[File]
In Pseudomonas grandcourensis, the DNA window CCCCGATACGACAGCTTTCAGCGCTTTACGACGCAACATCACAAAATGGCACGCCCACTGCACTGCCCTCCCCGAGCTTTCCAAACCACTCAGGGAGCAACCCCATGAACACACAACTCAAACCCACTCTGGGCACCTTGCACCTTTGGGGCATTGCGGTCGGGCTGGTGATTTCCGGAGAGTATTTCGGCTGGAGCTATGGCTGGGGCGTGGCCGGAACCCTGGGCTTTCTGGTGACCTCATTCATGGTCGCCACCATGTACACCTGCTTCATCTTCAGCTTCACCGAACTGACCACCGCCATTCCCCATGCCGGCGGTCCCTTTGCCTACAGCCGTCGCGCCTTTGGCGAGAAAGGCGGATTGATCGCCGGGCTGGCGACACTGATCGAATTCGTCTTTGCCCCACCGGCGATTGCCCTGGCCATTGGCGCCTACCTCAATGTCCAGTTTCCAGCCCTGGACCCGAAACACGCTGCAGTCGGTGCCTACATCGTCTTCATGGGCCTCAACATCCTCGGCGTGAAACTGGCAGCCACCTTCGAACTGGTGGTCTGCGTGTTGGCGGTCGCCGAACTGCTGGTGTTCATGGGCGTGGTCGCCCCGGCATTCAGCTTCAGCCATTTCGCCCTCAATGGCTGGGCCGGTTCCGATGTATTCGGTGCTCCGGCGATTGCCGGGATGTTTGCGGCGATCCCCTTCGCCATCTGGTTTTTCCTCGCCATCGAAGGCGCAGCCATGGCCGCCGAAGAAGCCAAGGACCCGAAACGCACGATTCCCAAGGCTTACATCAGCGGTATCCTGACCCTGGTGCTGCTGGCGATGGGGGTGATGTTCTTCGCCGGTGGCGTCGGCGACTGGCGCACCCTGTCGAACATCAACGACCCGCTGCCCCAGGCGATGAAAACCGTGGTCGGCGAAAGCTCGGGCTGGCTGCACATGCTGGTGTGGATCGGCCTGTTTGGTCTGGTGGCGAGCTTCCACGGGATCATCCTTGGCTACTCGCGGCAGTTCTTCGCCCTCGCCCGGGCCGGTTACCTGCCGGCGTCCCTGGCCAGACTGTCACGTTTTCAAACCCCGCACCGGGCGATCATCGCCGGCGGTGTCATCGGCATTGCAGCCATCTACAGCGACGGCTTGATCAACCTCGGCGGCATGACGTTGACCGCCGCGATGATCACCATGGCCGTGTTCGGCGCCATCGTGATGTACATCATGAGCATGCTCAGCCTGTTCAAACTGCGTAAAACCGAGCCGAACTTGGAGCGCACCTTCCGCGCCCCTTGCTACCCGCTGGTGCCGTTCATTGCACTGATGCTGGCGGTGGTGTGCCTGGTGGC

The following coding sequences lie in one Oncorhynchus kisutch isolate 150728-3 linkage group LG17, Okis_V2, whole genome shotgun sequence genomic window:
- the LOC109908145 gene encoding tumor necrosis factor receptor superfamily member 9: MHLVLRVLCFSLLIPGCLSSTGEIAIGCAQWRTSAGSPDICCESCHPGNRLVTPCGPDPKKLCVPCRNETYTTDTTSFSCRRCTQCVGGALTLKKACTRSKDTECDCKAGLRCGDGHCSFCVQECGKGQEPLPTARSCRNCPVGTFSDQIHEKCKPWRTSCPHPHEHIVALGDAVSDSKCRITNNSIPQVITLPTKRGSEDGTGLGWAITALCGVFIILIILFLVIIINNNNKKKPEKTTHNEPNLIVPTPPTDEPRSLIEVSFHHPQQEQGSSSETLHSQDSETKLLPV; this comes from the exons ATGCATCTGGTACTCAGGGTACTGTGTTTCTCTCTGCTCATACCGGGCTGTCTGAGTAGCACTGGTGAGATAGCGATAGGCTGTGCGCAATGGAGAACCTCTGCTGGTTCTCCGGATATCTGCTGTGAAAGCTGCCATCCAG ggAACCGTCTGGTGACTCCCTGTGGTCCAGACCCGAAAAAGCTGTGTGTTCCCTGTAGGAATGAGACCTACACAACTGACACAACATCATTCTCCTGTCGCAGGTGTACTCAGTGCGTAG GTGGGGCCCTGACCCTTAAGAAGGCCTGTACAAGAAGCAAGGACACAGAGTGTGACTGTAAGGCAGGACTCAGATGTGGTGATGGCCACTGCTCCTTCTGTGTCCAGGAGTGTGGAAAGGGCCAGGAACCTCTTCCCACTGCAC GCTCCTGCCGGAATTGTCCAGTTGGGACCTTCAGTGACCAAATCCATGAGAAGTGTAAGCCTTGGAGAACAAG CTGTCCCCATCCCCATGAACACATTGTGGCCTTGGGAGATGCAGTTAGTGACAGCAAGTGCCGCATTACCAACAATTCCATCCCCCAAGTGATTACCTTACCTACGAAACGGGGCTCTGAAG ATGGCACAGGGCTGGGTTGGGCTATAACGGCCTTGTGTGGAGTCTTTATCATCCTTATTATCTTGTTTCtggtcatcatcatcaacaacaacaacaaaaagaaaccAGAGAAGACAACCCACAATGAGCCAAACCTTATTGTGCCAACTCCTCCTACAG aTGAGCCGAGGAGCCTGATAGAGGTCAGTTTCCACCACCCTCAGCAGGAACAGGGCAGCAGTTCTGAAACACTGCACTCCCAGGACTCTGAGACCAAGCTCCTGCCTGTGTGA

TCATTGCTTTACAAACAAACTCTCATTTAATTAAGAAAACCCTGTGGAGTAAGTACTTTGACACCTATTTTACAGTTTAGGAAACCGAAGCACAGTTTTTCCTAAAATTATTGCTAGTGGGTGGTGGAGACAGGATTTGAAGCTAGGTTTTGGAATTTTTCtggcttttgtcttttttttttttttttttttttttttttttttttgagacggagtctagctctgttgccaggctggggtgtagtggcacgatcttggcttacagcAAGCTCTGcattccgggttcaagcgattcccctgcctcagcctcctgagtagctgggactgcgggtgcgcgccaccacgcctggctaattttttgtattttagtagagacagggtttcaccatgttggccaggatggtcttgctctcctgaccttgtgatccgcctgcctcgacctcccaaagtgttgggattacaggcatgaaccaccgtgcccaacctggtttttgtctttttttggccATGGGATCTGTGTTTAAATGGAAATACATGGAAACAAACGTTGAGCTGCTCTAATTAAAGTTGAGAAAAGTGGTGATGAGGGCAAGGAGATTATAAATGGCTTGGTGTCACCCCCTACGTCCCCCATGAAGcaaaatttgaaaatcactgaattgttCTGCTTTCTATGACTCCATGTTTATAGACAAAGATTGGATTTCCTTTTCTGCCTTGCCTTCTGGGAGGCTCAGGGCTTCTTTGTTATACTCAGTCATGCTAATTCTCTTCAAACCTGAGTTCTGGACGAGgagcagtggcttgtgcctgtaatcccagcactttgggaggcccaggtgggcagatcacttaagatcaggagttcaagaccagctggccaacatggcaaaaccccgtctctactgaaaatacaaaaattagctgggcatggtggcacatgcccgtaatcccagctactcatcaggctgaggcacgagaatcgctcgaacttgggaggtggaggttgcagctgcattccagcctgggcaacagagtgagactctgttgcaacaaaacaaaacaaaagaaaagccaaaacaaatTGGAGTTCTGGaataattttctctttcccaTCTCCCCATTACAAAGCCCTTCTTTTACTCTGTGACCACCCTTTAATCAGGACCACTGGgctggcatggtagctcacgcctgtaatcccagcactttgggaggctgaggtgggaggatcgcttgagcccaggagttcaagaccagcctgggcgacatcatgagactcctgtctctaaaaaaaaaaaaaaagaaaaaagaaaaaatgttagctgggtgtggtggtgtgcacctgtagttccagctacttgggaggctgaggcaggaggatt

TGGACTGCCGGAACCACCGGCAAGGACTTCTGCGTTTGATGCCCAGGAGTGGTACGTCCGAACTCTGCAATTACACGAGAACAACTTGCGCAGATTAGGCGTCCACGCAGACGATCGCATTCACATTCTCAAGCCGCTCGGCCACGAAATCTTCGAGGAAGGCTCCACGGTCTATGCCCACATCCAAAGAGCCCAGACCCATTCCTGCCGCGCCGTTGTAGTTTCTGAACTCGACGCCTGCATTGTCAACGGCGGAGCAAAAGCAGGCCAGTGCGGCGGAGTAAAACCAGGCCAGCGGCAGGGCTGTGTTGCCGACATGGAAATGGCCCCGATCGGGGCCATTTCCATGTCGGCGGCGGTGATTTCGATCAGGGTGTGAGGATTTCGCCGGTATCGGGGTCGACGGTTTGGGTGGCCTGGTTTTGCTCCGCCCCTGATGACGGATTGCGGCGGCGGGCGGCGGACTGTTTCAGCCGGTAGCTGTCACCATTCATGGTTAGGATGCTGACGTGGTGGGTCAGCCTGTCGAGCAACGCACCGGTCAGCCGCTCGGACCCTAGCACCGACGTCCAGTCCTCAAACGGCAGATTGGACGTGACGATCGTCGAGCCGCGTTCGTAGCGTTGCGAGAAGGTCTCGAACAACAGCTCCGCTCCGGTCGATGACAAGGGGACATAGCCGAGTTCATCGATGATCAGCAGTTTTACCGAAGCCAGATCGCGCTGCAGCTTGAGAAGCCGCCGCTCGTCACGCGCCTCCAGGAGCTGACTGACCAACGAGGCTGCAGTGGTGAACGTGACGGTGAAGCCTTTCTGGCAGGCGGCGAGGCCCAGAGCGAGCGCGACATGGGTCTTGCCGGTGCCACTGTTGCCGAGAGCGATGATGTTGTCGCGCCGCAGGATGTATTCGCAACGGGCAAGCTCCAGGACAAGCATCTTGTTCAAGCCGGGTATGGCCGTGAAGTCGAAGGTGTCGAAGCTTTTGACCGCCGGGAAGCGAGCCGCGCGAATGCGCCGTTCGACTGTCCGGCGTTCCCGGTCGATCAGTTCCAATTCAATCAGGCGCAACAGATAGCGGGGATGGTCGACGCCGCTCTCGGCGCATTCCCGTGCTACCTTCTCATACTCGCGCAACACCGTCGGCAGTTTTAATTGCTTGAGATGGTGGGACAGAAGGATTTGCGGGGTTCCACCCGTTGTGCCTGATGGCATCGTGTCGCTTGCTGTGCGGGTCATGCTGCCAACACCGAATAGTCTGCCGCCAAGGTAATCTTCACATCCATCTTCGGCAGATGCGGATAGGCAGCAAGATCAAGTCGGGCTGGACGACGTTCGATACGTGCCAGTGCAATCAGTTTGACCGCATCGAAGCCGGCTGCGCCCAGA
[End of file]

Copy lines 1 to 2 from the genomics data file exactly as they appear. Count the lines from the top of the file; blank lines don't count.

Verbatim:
In Pseudomonas grandcourensis, the DNA window CCCCGATACGACAGCTTTCAGCGCTTTACGACGCAACATCACAAAATGGCACGCCCACTGCACTGCCCTCCCCGAGCTTTCCAAACCACTCAGGGAGCAACCCCATGAACACACAACTCAAACCCACTCTGGGCACCTTGCACCTTTGGGGCATTGCGGTCGGGCTGGTGATTTCCGGAGAGTATTTCGGCTGGAGCTATGGCTGGGGCGTGGCCGGAACCCTGGGCTTTCTGGTGACCTCATTCATGGTCGCCACCATGTACACCTGCTTCATCTTCAGCTTCACCGAACTGACCACCGCCATTCCCCATGCCGGCGGTCCCTTTGCCTACAGCCGTCGCGCCTTTGGCGAGAAAGGCGGATTGATCGCCGGGCTGGCGACACTGATCGAATTCGTCTTTGCCCCACCGGCGATTGCCCTGGCCATTGGCGCCTACCTCAATGTCCAGTTTCCAGCCCTGGACCCGAAACACGCTGCAGTCGGTGCCTACATCGTCTTCATGGGCCTCAACATCCTCGGCGTGAAACTGGCAGCCACCTTCGAACTGGTGGTCTGCGTGTTGGCGGTCGCCGAACTGCTGGTGTTCATGGGCGTGGTCGCCCCGGCATTCAGCTTCAGCCATTTCGCCCTCAATGGCTGGGCCGGTTCCGATGTATTCGGTGCTCCGGCGATTGCCGGGATGTTTGCGGCGATCCCCTTCGCCATCTGGTTTTTCCTCGCCATCGAAGGCGCAGCCATGGCCGCCGAAGAAGCCAAGGACCCGAAACGCACGATTCCCAAGGCTTACATCAGCGGTATCCTGACCCTGGTGCTGCTGGCGATGGGGGTGATGTTCTTCGCCGGTGGCGTCGGCGACTGGCGCACCCTGTCGAACATCAACGACCCGCTGCCCCAGGCGATGAAAACCGTGGTCGGCGAAAGCTCGGGCTGGCTGCACATGCTGGTGTGGATCGGCCTGTTTGGTCTGGTGGCGAGCTTCCACGGGATCATCCTTGGCTACTCGCGGCAGTTCTTCGCCCTCGCCCGGGCCGGTTACCTGCCGGCGTCCCTGGCCAGACTGTCACGTTTTCAAACCCCGCACCGGGCGATCATCGCCGGCGGTGTCATCGGCATTGCAGCCATCTACAGCGACGGCTTGATCAACCTCGGCGGCATGACGTTGACCGCCGCGATGATCACCATGGCCGTGTTCGGCGCCATCGTGATGTACATCATGAGCATGCTCAGCCTGTTCAAACTGCGTAAAACCGAGCCGAACTTGGAGCGCACCTTCCGCGCCCCTTGCTACCCGCTGGTGCCGTTCATTGCACTGATGCTGGCGGTGGTGTGCCTGGTGGC

The following coding sequences lie in one Oncorhynchus kisutch isolate 150728-3 linkage group LG17, Okis_V2, whole genome shotgun sequence genomic window: